By Sibel Tinar, Contributing Reporter

RIO DE JANEIRO – If last week’s Cinco de Mayo party at Blue Agave was any indication, the celebrations that characterize this regional Mexican holiday have spread to fun-loving Rio de Janeiro. Despite being a holiday only formally observed in the Mexican state of Puebla, Cinco de Mayo is mainly known for the colorful events that are held in many parts of the United States.

Cinco de Mayo party at Blue Agave in Ipanema, photo by Sibel Tinar.

Brazil had no role in the Battle of Puebla victory that turned the day into a holiday, nor is it home to a large Mexican population, but the sight of Rua Vinícius de Moraes on May 5th would have anyone thinking otherwise.

Gringos and Cariocas were washing down Mexican cuisine with tequila drinks, filling up the small restaurant, as well as the sidewalk in front with lively chatter. It was reminiscent of a scene from Los Angeles or New York.

This was the first Mexican celebration of Blue Agave, the popular Mexican place that opened last year in Ipanema by American chefs Richard Nelson and Jason Galeria, and it won’t be the last. “Jason and I were really pleased with the turnout and the clientele”, co-owner Nelson tells us. “We started the festivities early hoping to end on the early side, being a weeknight. But as usual, people were having too much fun, and wanted to stay late into the night.”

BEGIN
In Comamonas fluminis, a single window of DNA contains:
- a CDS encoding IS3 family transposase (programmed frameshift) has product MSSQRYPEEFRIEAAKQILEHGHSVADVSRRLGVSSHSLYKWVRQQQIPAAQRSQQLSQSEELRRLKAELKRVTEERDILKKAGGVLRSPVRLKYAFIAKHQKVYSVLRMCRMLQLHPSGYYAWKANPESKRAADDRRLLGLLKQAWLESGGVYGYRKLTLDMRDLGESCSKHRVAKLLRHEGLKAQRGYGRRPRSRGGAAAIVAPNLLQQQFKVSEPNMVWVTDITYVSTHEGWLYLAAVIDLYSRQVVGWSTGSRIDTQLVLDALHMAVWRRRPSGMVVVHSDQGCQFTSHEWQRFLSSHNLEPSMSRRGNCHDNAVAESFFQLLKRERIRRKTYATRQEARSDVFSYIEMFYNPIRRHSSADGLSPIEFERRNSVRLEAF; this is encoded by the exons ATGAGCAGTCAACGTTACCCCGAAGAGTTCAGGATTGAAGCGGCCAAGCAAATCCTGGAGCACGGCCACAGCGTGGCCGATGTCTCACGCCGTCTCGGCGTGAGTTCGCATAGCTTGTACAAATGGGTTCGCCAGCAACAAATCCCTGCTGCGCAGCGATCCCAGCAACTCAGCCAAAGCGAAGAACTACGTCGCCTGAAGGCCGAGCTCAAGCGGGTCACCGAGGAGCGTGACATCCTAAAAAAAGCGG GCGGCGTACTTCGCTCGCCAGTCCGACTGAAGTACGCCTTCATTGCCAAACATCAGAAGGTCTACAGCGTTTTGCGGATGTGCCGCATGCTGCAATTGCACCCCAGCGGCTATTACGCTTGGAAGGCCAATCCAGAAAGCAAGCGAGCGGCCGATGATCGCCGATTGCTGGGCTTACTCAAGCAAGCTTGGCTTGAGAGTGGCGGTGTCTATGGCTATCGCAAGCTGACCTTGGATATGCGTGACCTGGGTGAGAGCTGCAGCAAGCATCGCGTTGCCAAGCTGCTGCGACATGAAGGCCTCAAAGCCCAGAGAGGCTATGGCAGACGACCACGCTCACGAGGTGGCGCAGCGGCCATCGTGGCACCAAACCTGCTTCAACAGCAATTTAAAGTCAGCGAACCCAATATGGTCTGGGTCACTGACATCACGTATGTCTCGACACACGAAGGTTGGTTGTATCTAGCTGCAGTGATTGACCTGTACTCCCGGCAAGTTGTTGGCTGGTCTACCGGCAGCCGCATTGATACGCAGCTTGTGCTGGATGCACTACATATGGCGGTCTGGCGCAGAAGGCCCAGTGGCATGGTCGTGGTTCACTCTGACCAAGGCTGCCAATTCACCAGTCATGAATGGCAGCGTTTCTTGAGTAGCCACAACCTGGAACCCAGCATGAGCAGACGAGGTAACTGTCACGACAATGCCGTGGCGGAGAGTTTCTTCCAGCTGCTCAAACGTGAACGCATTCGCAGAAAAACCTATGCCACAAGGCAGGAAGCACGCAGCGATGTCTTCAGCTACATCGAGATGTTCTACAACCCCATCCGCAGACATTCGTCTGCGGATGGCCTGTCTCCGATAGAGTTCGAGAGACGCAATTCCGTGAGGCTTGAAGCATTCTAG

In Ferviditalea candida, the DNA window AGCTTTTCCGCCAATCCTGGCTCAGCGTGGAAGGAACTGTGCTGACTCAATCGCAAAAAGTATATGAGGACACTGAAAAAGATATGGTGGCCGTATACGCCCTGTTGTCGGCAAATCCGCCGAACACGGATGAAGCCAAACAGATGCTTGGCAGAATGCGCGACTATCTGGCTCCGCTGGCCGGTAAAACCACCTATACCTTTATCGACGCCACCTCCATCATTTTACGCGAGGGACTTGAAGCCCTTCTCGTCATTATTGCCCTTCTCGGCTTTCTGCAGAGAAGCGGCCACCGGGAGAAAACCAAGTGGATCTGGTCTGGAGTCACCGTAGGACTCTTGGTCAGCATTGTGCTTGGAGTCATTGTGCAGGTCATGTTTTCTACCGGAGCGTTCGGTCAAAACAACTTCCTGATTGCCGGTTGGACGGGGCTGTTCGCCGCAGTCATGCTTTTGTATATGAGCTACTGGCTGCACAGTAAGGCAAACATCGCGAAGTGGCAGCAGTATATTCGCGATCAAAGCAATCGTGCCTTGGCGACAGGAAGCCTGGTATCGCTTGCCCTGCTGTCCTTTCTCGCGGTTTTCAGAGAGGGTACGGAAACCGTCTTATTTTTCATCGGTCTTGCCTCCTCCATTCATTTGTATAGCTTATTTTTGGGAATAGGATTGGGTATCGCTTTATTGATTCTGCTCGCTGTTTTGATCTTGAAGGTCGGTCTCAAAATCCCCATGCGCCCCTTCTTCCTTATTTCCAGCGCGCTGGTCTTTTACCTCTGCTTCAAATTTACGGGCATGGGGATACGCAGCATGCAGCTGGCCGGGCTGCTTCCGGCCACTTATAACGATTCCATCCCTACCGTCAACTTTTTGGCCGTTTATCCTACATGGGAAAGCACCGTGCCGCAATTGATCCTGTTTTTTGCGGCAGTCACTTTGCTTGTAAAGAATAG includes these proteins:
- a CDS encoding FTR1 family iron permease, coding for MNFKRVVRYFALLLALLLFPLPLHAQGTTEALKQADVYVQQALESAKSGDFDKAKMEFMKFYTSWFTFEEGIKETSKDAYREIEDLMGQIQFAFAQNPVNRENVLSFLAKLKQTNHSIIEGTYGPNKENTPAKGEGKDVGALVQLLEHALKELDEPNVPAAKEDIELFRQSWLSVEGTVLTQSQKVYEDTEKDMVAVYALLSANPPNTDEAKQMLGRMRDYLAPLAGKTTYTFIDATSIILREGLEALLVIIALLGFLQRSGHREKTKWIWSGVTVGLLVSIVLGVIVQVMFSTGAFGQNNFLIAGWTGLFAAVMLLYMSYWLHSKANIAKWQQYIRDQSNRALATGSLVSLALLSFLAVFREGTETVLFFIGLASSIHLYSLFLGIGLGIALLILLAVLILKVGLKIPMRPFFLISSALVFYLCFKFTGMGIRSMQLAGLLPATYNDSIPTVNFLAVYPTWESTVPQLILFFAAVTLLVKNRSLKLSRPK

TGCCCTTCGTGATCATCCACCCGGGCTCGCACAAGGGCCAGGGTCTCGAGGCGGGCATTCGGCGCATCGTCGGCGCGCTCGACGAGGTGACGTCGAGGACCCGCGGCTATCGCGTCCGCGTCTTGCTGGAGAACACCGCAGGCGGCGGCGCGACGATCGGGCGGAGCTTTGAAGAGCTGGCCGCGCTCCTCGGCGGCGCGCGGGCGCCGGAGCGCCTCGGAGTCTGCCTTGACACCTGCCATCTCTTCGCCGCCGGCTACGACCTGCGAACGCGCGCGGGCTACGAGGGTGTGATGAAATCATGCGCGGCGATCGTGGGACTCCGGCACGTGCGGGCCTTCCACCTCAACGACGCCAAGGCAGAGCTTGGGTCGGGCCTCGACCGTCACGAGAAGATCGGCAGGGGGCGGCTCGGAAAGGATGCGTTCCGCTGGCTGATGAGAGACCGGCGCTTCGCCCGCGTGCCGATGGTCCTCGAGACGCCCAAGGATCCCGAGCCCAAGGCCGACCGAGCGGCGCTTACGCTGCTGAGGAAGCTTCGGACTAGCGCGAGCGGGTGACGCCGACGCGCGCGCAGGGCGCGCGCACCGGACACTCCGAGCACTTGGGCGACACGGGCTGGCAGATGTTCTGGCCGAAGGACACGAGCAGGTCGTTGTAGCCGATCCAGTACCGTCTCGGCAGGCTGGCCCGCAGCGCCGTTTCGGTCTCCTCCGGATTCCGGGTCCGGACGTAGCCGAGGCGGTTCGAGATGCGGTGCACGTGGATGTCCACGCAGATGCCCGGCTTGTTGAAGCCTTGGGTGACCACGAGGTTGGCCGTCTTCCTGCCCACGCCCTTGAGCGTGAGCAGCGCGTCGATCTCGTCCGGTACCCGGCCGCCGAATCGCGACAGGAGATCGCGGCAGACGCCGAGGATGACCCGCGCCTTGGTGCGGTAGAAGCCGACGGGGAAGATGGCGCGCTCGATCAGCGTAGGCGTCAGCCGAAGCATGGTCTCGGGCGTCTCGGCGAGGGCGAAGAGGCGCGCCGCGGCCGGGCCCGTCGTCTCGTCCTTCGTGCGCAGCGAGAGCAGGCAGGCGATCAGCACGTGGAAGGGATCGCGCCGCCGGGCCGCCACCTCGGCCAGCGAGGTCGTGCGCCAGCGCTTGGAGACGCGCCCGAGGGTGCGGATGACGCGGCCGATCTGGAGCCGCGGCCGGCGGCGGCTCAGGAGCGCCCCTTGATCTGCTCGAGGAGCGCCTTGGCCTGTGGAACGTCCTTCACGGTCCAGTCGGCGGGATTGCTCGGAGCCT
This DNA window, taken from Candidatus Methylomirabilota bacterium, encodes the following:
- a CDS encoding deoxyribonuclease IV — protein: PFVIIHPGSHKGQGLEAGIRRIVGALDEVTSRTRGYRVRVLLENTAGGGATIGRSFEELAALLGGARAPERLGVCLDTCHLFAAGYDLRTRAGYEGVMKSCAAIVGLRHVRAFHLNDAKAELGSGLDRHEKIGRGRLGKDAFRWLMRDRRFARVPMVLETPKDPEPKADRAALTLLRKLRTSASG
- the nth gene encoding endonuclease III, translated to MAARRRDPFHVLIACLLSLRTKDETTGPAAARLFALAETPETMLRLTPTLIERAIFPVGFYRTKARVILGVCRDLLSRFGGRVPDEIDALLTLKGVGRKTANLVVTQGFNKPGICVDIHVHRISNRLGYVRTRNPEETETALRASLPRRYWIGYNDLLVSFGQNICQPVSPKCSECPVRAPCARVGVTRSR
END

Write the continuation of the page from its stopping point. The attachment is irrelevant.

DJ Karl Rodgers spinning at the party, photo by Sibel Tinar.

Pumping up the crowd throughout the night with an eclectic mix of rock and Latin tunes was DJ Karl Rodgers, who previously has done a bloco at Blue Agave during the carnival.

“It is not normally the sort of stuff I get to DJ out so it was a bit of an opportunity to dust off some other favorites like Red Hot Chili Peppers, Talking Heads, The Strokes and Rolling Stones – some old, some new, but good rousing tunes”, says Rodgers, who spins funk, rare groove, and disco tunes once a month at Botafogo Social Club.

Blue Agave offered a R$5 Cinco de Mayo menu with popular Mexican snacks, and margaritas prepared with the restaurant’s signature sour mix. “We went through 12 Bottles of tequila that night”, says Richard Nelson. “I actually saw one group’s check with 45 Margaritas. They were having fun!”

The Cinco de Mayo menu was such a big hit that the restaurant has decided to start a R$5 Happy Hour menu during the week, featuring nachos, tacos, quesadillas, and of course, their signature margaritas. The grande result is Blue Agave’s commitment to making Cinco de Mayo an annual party, with plans to turn it into a holiday on par with St. Patrick’s day in Rio.


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